Tuesday, July 22, 2008
The Joker Devotional
Every time the Joker was on screen, my insides were thrilled. I found myself moving my tongue briskly in my mouth, just to see how he did it. He must have practiced that one trait for days; I hadn't nearly perfected it by the end of the two and a half hour film.
The Joker was the reason I loved and hated the film. Without him, it wouldn't have had much depth. But the depth that he provided was one I wasn't willing to take in; I left feeling more compelled by darkness than by any shred or subliminal theme of goodness. I left feeling like goodness was the surface, simple cover up for the greater reality of evil.
There was one monologue in particular, near the end, when the Joker is talking about chaos. I remember the essence of it, if not a few direct quotes:
No one is fearful of anything that fits into the plan, "even if the plan is terrible." If it were announced that a truck of soldiers was going to blow up tomorrow, you wouldn't panic. There would be no chaos, because it fits into 'the plan.' But threaten "one little mayor..." and suddenly there is chaos. Because things aren't going according to plan.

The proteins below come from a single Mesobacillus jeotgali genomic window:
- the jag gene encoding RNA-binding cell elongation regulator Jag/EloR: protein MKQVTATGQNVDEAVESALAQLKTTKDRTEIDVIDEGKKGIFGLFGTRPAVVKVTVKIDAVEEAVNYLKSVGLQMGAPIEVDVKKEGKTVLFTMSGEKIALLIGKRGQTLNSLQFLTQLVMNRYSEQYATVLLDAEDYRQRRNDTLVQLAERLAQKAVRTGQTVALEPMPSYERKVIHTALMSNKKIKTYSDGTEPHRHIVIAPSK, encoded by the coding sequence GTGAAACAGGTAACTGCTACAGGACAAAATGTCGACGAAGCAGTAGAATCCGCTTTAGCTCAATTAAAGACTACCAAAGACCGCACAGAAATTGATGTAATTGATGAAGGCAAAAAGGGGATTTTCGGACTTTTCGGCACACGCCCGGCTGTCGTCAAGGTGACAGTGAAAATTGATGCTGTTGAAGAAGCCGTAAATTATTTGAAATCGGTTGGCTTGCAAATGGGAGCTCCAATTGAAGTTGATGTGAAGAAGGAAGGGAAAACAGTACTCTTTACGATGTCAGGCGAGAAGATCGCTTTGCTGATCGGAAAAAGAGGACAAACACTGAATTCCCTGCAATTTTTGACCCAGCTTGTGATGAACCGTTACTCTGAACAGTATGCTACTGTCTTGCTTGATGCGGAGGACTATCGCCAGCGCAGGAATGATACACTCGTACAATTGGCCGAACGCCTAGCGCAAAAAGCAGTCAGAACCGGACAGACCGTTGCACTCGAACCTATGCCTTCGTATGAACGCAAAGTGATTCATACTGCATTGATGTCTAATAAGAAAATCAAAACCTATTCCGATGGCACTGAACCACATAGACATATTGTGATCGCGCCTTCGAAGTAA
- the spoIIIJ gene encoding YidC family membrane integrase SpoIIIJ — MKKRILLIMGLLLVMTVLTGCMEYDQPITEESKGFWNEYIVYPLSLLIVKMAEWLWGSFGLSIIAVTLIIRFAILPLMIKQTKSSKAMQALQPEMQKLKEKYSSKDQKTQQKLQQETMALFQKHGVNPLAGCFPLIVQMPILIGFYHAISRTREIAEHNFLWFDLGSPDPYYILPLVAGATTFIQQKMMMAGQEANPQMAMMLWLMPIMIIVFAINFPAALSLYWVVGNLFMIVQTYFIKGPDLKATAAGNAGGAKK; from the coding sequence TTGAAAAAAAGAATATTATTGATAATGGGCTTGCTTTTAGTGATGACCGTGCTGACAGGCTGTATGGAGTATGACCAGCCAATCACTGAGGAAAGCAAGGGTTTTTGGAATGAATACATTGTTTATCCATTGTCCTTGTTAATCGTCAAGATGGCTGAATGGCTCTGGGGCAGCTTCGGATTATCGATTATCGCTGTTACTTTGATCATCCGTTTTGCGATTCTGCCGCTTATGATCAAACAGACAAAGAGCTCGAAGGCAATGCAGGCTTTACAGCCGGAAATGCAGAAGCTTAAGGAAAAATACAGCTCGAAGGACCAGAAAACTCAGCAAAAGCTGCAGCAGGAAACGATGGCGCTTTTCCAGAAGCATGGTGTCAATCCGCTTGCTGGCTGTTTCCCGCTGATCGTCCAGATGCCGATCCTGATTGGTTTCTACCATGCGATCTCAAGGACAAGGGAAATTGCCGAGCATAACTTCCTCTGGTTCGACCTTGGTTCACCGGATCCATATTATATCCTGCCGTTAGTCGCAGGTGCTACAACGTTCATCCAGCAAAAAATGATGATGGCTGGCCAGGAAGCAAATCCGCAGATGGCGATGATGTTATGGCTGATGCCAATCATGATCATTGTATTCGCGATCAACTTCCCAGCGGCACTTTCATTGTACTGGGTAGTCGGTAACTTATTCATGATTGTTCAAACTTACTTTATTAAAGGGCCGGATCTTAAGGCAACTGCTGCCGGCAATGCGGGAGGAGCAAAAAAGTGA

This is why I hated the movie: the personification of pure evil was the most clear thinking and insightful character. Because he's right.
My fears all revolve around those things that are out of my control. I don't truly fear things like failure, because I feel like failure and success are within my control; I would regret failure, but I do not fear it. The things that I fear: death of a loved one, physical pain, being tied down and tickled, my own death.... these are the things that I can't control.
The Joker only confirmed what I already knew, even before I sat to watch The Dark Knight.
To release myself from fear is to release my control. And when I truly submit myself to the Lord and His will, I am free of the chaos waiting just outside my own plan.